Iraq stands at a crossroads. Its leadership can create a just, free, and prosperous society on a constitutional foundation of individual rights and limited government, or it can pave the way back to dictatorship by exacerbating group tensions and recreating the fascist economic system over which the Baath party ruled for decades.
The moment of truth is drawing near. Iraq’s drafting committee will soon report out a proposed constitution with a bill of rights. The national assembly will debate the new constitution (scheduled to end today) and then pass it on to the people for approval.
Many dictatorships have promulgated “bills of rights,” but they have been hollow and useless. Mere declarations of rights are less important to the protection of liberty than separation of powers and checks and balances among powers. Nonetheless, when combined with institutional means to enforce them (such as independent judiciary), statements of rights help entrench the rights of individuals, especially for members of minority groups.
The most recent draft of Iraq’s bill of rights is particularly strong in a few areas. Torture is prohibited and government officials can be held responsible for violations of constitutional rights against torture, arbitrary imprisonment, or abuse. “Iraqis,” the draft states, “are all equal before the law without regard to gender, opinion, belief, nationality, religion, sect, or origin” and citizens are guaranteed “complete and unconditional right to ownership in all parts of Iraq without limitation.”
Earlier drafts of the bill of rights that subordinated individual rights to “virtue” and mandated a special role for women in family life have been amended. The earlier draft said, “The state shall take responsibility for combating moral and behavioral depravity and encourage people and agencies to spread virtue, providing it help and support.” The exercise of coercive state power in this regard would have likely been counterproductive and destabilizing. Although still far from ideal, the current draft has softened this provision: The government will simply work to “preserve [the family’s] authentic Iraqi nature.”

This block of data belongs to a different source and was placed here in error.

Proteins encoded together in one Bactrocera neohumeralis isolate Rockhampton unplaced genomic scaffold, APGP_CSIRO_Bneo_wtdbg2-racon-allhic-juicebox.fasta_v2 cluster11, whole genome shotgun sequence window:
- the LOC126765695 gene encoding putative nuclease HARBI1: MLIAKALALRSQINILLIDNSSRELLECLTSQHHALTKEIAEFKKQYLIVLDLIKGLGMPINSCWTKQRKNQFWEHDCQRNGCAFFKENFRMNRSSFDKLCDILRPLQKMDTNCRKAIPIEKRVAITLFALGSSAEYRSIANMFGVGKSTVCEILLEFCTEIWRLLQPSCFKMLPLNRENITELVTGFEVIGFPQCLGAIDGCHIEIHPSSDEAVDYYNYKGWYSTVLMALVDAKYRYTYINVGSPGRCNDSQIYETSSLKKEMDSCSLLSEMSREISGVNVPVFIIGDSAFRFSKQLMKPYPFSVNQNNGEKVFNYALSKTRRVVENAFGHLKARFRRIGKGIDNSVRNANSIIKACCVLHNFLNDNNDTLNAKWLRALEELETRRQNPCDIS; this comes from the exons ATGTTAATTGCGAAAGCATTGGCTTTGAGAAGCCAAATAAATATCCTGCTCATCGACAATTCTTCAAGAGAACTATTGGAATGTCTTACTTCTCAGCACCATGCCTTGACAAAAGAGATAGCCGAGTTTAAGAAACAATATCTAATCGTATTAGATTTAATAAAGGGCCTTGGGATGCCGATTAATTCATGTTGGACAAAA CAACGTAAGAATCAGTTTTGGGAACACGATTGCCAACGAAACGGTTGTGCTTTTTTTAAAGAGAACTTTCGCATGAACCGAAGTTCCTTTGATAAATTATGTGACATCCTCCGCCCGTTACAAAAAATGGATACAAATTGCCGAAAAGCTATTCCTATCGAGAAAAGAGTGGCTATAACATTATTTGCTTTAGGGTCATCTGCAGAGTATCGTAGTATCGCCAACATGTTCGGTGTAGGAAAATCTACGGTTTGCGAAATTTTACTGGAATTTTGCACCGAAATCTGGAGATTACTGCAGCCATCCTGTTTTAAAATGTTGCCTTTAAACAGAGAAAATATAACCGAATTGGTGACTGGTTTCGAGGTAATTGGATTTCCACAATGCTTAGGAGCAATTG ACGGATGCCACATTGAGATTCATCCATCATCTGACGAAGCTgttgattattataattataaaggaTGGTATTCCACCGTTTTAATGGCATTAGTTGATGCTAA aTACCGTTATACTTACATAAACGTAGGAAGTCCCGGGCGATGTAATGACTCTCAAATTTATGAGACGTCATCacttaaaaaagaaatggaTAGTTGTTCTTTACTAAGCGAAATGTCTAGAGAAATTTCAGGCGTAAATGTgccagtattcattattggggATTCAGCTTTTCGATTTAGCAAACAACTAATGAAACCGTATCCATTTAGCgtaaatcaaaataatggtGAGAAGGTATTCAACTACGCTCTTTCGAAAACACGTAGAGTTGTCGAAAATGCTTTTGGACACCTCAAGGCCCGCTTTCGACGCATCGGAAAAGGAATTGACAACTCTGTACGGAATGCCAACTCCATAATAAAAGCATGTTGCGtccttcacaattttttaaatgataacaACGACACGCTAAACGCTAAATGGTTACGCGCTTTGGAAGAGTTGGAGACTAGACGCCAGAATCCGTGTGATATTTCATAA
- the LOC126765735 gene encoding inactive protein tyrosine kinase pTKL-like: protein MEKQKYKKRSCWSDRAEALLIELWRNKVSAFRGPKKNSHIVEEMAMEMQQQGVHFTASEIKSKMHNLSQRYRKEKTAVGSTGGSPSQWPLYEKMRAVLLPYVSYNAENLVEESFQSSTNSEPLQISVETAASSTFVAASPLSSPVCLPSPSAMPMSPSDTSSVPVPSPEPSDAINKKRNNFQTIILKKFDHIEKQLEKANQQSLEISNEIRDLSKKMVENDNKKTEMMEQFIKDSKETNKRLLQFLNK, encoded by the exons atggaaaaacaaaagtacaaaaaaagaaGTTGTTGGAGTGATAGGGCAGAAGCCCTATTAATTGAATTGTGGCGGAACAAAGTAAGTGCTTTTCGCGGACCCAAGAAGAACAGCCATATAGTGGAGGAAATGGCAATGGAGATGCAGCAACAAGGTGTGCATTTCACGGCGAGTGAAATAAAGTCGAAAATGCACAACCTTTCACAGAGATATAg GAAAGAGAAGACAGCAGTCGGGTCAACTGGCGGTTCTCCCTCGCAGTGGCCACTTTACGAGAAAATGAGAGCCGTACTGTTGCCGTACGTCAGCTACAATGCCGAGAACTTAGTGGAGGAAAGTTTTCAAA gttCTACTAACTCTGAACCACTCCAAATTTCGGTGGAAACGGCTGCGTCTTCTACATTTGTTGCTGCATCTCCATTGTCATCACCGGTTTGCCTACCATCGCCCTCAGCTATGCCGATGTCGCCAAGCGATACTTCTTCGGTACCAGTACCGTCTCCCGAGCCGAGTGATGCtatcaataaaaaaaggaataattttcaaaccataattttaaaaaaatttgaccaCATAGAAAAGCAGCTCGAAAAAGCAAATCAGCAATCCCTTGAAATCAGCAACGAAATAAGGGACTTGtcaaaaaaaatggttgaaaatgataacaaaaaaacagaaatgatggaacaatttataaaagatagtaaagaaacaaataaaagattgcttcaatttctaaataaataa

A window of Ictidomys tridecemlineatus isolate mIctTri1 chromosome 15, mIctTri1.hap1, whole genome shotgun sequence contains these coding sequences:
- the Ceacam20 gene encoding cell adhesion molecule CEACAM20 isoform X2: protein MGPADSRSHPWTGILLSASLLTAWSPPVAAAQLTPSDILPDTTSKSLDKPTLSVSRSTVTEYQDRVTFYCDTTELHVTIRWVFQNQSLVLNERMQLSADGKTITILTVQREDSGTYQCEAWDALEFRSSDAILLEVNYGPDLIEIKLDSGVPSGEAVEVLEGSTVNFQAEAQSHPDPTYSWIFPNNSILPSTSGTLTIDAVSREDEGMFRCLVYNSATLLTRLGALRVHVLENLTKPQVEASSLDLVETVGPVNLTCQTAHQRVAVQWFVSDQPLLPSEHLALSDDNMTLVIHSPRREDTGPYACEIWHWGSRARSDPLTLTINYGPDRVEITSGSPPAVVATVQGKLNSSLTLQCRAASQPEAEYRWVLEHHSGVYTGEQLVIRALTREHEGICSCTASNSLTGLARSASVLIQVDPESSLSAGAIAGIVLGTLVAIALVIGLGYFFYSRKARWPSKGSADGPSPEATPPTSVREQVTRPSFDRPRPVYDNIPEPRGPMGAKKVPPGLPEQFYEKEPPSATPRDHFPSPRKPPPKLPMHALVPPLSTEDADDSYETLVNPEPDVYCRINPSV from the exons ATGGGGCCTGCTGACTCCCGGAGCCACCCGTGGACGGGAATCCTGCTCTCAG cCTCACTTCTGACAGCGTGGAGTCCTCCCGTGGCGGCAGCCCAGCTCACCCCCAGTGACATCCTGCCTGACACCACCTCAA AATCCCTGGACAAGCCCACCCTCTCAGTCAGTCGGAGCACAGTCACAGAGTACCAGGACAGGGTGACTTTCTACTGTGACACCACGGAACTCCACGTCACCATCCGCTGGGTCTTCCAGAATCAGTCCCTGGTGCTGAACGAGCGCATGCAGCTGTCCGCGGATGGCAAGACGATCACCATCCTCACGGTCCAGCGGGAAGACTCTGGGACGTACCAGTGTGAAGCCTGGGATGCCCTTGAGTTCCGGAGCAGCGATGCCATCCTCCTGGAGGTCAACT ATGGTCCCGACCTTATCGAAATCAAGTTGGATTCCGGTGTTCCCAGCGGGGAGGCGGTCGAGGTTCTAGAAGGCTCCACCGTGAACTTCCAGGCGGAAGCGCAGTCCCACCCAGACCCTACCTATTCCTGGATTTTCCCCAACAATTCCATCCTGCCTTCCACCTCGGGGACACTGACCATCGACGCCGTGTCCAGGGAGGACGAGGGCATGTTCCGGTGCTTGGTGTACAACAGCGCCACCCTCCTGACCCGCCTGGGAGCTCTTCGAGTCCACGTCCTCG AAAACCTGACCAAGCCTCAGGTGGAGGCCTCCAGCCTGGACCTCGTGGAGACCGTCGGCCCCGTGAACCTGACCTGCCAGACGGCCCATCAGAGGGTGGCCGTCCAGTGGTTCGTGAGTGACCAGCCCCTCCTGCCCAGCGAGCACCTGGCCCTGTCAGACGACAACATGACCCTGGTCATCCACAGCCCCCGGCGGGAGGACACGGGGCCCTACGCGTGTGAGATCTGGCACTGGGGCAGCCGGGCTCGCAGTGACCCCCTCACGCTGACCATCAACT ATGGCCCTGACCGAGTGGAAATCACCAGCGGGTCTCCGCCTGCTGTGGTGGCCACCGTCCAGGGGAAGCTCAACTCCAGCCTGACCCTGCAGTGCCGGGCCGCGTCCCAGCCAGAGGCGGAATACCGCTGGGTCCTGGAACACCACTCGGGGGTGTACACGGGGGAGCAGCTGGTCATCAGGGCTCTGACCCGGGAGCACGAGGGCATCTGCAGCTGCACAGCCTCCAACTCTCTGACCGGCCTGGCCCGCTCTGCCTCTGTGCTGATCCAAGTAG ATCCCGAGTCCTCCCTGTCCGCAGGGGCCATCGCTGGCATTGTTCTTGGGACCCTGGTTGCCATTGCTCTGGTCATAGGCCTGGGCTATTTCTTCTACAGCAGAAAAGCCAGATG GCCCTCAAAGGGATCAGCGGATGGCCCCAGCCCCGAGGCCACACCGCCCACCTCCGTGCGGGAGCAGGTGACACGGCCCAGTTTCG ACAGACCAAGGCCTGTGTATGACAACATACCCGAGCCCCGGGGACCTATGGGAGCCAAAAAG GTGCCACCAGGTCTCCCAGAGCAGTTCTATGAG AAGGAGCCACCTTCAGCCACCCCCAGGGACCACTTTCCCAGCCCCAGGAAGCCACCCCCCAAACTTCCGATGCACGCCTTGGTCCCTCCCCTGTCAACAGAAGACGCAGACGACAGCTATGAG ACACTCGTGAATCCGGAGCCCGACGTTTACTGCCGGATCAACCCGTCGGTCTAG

Also, references to “social justice” have thankfully been eliminated. Prior drafts stated that “Social justice is the basis of building the [Iraqi] society” and that the “basis of the national economy is social justice.” The drafting committee seems to have realized that “social justice” can become a replacement for real justice. Real justice means rendering to every person his due. A rhetoric of social justice sets the stage for conflict among groups over privileges. That was Iraq’s unhappy history under the Baath party.
That’s progress, but there is much in the draft that would hinder the move towards a free society.
Finally, earlier drafts conflated a constitution and a legal code, and frequently subjected constitutional rights to legislative discretion through phrases such as “except by law” and “exercised in accordance with law.” That was even true of the treatment of slavery, which was prohibited, “except where allowed by law.” The new draft is legally much more clear: “Corvee [forced labor], slavery and the slave trade, and compulsory work are forbidden.”
This problem must be cleared up. A constitution enumerates and distributes powers and protects rights; legal codes organize legislation. An independent judiciary can determine whether a legislative measure or the action of a government body or official has violated those rights; stating in the constitution that the rights are only valid in so far as legislation does not abrogate them is to risk turning the bill of rights into a dead letter before it is even ratified.
Further, this draft bill of rights is in parts at war with itself. On the one hand, individual rights are asserted, including the right to ownership of property. Such ownership is capable of clear and complete definition and enforcement. On the other hand, it claims that “Iraqi citizens have the right to enjoy security, education in all its stages, health care, and social insurance.”
This raises crucial questions. What exactly is “security”? Does “security” trump individual rights?
Vague promises of “security” could perpetuate the worst aspects of the Baathist regime. Expansive promises are dangerous in a multi-ethnic, multi-religious society such as Iraq. A government that has billions of dollars to dispense in benefits will have to make decisions that will impact groups differently. An effusive promise of security is a recipe for conflict.
The rich array of cultures in Iraq, with crisscrossing patterns of ethnicity and religion (notably Muslim and Christian, Arab, Kurd, and Turkmen) can be either a source of wealth and cultural enrichment or a source of violent conflict and cultural degradation. It depends on whether a constitutional order generates social harmony through justice and freedom, or social conflict through predation and tyranny.
Can Iraq rise to this constitutional occasion?
–Williamson M. Evers is a political scientist at Stanford University’s Hoover Institution and served in Iraq in 2003 as a senior adviser to Ambassador L. Paul Bremer. Tom G. Palmer, a senior fellow at the Cato Institute, has been involved with educational reform in Iraq and addressed members of the Iraqi parliament in April on the constitutional process.